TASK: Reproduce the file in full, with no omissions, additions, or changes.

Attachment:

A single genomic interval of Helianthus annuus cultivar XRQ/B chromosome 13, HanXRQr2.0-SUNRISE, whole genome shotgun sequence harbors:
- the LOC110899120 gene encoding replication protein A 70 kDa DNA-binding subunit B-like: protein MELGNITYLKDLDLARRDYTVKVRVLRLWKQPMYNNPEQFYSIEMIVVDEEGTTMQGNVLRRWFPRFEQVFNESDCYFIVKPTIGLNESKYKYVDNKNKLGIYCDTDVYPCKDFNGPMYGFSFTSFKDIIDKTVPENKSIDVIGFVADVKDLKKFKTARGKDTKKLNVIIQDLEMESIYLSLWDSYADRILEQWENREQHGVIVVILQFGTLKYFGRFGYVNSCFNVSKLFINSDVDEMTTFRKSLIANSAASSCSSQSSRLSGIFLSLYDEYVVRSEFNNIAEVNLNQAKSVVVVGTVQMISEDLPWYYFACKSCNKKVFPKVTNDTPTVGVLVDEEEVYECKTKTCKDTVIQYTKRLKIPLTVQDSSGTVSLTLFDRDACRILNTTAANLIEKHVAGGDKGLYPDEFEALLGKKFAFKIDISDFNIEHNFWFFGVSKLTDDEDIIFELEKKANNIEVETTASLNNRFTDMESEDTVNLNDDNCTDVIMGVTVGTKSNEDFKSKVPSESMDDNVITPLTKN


A single genomic interval of Helianthus annuus cultivar XRQ/B chromosome 13, HanXRQr2.0-SUNRISE, whole genome shotgun sequence harbors:
- the LOC110899120 gene encoding replication protein A 70 kDa DNA-binding subunit B-like: protein MELGNITYLKDLDLARRDYTVKVRVLRLWKQPMYNNPEQFYSIEMIVVDEEGTTMQGNVLRRWFPRFEQVFNESDCYFIVKPTIGLNESKYKYVDNKNKLGIYCDTDVYPCKDFNGPMYGFSFTSFKDIIDKTVPENKSIDVIGFVADVKDLKKFKTARGKDTKKLNVIIQDLEMESIYLSLWDSYADRILEQWENREQHGVIVVILQFGTLKYFGRFGYVNSCFNVSKLFINSDVDEMTTFRKSLIANSAASSCSSQSSRLSGIFLSLYDEYVVRSEFNNIAEVNLNQAKSVVVVGTVQMISEDLPWYYFACKSCNKKVFPKVTNDTPTVGVLVDEEEVYECKTKTCKDTVIQYTKRLKIPLTVQDSSGTVSLTLFDRDACRILNTTAANLIEKHVAGGDKGLYPDEFEALLGKKFAFKIDISDFNIEHNFWFFGVSKLTDDEDIIFELEKKANNIEVETTASLNNRFTDMESEDTVNLNDDNCTDVIMGVTVGTKSNEDFKSKVPSESMDDNVITPLTKN